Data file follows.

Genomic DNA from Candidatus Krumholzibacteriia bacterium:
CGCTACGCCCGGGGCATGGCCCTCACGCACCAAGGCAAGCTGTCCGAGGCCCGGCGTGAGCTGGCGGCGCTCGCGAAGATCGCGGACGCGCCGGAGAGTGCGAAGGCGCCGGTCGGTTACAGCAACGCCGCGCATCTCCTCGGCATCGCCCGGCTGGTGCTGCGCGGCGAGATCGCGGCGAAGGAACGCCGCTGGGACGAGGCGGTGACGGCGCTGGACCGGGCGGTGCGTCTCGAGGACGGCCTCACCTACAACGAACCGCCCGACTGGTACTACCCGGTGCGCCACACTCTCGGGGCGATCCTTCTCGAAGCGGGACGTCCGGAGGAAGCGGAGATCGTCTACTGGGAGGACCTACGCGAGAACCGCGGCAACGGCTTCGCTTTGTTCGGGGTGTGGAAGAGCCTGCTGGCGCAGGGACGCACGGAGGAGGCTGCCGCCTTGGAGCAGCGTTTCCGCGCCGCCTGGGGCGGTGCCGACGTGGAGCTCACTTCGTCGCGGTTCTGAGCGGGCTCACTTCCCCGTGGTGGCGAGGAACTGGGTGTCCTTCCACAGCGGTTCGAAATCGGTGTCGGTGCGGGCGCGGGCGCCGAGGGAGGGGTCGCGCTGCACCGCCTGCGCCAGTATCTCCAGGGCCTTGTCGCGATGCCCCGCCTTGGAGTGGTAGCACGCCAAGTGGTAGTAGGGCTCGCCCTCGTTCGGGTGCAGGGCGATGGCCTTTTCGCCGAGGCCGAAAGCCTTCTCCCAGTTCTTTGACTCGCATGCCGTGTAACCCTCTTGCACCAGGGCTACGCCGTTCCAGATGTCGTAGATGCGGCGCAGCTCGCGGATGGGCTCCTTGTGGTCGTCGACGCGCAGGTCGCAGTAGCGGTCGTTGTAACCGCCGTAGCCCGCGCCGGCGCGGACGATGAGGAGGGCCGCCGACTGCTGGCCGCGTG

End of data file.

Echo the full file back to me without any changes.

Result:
Genomic DNA from Candidatus Krumholzibacteriia bacterium:
CGCTACGCCCGGGGCATGGCCCTCACGCACCAAGGCAAGCTGTCCGAGGCCCGGCGTGAGCTGGCGGCGCTCGCGAAGATCGCGGACGCGCCGGAGAGTGCGAAGGCGCCGGTCGGTTACAGCAACGCCGCGCATCTCCTCGGCATCGCCCGGCTGGTGCTGCGCGGCGAGATCGCGGCGAAGGAACGCCGCTGGGACGAGGCGGTGACGGCGCTGGACCGGGCGGTGCGTCTCGAGGACGGCCTCACCTACAACGAACCGCCCGACTGGTACTACCCGGTGCGCCACACTCTCGGGGCGATCCTTCTCGAAGCGGGACGTCCGGAGGAAGCGGAGATCGTCTACTGGGAGGACCTACGCGAGAACCGCGGCAACGGCTTCGCTTTGTTCGGGGTGTGGAAGAGCCTGCTGGCGCAGGGACGCACGGAGGAGGCTGCCGCCTTGGAGCAGCGTTTCCGCGCCGCCTGGGGCGGTGCCGACGTGGAGCTCACTTCGTCGCGGTTCTGAGCGGGCTCACTTCCCCGTGGTGGCGAGGAACTGGGTGTCCTTCCACAGCGGTTCGAAATCGGTGTCGGTGCGGGCGCGGGCGCCGAGGGAGGGGTCGCGCTGCACCGCCTGCGCCAGTATCTCCAGGGCCTTGTCGCGATGCCCCGCCTTGGAGTGGTAGCACGCCAAGTGGTAGTAGGGCTCGCCCTCGTTCGGGTGCAGGGCGATGGCCTTTTCGCCGAGGCCGAAAGCCTTCTCCCAGTTCTTTGACTCGCATGCCGTGTAACCCTCTTGCACCAGGGCTACGCCGTTCCAGATGTCGTAGATGCGGCGCAGCTCGCGGATGGGCTCCTTGTGGTCGTCGACGCGCAGGTCGCAGTAGCGGTCGTTGTAACCGCCGTAGCCCGCGCCGGCGCGGACGATGAGGAGGGCCGCCGACTGCTGGCCGCGTG